They cried to Moses, “What have you done to us, taking us out of Egypt ... it is better to serve the Egyptians than to die in the wilderness” (14:11-12).

When Moses led the Jews out of Egypt, it was a moment of great risk and great change. As the passage above shows us, though life under Pharaoh was cruel and crushing, it was also familiar — a known fear. After a century of servitude, freedom. What changed? It was the Jewish people daring to imagine for themselves something greater. Daring to take great risks and face great fears to find liberation. This willingness to stand up for justice is a strength we have found again and again. When the oppression of economic exploitation demanded it, our grandparents found it in the labor movement; when the civil rights movement demanded it, our parents travelled to the South to register voters. Now this moment demands again that we take risks for justice.

What our neighbors in communities of color are asking — what the Jews of color in our own communities need from their fellow Jews — is that we push past the comfortable and move to action. In the streets, in our synagogues and homes, with our voices, our bodies, our money and resources, with our imaginations. In doing so we must center the voices and the leadership of Jews of color and other communities of color, while forming deep partnerships and long-term commitments to fight for lasting change.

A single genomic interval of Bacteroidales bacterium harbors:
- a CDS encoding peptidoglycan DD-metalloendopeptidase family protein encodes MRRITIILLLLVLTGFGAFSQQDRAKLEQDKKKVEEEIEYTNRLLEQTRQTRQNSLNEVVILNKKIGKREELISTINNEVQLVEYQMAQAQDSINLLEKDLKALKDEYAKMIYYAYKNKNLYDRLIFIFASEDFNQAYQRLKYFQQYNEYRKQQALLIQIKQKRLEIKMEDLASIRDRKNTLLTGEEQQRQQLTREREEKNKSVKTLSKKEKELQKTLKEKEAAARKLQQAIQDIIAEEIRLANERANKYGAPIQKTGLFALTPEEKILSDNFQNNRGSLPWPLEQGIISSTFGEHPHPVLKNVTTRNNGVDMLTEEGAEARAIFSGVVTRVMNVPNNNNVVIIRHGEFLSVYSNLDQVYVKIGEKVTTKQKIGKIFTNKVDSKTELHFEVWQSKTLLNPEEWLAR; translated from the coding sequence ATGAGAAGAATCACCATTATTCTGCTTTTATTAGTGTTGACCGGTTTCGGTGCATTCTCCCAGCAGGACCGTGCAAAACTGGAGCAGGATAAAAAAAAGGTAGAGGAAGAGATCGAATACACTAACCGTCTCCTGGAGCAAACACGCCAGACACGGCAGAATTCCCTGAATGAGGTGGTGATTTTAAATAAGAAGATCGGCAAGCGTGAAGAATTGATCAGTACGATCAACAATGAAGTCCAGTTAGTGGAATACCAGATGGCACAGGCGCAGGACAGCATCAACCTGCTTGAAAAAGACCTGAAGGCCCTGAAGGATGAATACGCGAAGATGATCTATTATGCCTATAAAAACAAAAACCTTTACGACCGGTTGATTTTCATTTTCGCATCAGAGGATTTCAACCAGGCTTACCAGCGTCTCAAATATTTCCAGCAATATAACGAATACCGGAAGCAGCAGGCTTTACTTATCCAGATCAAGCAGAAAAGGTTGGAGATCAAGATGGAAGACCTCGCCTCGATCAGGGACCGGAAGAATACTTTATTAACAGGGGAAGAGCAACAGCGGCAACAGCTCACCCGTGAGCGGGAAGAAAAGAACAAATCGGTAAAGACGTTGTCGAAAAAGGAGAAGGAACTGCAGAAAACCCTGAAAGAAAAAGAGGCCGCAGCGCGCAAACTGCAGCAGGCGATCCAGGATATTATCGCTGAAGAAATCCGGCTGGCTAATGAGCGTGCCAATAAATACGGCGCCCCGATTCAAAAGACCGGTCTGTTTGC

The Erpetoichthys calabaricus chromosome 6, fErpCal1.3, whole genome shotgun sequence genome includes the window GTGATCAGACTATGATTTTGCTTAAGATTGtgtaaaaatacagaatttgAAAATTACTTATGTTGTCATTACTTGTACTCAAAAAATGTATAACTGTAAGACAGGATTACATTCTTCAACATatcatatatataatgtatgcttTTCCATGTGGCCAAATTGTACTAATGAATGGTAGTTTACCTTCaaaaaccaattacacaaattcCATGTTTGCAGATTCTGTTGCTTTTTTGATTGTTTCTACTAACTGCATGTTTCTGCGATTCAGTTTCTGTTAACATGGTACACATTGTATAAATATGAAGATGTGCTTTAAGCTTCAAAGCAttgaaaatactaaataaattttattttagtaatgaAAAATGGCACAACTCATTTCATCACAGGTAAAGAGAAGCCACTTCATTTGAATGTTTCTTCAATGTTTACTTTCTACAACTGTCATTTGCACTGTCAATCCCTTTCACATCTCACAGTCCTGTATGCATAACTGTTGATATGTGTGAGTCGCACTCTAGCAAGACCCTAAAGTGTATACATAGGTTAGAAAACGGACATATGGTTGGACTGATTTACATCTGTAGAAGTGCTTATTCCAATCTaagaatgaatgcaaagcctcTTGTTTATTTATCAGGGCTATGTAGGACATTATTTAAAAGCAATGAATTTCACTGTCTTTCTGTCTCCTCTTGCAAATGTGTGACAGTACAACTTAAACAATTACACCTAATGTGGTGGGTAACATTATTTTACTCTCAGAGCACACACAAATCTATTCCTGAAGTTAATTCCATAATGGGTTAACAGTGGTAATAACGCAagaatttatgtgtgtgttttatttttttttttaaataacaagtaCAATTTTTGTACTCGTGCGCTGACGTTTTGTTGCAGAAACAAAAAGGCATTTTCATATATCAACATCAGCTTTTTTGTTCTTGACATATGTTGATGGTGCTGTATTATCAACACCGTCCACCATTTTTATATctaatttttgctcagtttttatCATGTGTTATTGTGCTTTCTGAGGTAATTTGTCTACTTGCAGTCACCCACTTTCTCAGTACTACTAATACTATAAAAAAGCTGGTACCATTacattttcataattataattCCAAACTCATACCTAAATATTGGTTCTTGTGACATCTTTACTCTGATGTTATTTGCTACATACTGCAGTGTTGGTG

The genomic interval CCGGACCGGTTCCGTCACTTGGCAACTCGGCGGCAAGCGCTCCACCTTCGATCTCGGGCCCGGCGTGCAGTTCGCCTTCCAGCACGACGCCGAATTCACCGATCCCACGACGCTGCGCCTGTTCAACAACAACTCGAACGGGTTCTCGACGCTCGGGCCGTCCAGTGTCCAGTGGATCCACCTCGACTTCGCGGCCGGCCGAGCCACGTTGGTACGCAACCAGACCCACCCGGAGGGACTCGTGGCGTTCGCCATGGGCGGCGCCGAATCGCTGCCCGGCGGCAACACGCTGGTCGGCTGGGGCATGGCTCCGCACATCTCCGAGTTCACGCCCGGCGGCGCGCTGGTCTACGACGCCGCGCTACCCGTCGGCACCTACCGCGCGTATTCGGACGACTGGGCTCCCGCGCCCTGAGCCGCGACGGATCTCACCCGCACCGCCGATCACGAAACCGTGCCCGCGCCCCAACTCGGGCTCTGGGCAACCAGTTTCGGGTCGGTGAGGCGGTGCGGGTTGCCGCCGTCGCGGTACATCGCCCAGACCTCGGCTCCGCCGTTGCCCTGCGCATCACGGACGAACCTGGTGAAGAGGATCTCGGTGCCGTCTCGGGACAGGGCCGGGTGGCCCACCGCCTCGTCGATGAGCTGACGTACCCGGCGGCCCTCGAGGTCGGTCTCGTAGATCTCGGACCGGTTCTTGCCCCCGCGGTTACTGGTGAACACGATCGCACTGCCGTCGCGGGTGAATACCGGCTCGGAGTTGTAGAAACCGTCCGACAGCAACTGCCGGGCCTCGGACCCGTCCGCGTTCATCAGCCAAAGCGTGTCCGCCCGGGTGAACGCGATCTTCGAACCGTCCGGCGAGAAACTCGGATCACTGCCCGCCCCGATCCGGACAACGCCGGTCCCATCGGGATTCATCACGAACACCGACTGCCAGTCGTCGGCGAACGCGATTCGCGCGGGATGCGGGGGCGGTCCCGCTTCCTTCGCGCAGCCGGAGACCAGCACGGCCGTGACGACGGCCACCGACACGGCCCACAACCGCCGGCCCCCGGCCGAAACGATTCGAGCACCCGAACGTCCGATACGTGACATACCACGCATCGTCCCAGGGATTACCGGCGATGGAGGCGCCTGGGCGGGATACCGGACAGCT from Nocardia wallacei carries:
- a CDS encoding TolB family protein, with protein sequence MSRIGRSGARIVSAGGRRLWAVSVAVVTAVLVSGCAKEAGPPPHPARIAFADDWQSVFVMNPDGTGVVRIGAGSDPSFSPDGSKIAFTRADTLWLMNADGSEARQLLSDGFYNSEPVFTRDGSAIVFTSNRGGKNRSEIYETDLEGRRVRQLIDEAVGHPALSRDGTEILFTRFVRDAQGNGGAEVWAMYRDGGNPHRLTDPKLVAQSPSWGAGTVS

Passover is a time of remembrance but also one of renewal — of looking ahead toward the spring and new growth that will sustain us through the seasons to come. Once we spent spring in the desert. It was harsh and difficult but from that journey grew a people who have endured for centuries. What would happen if we took that journey again, not alone in the wilderness but surrounded by friends and allies, leaving no one behind?


-- Cup #2 & Dayenu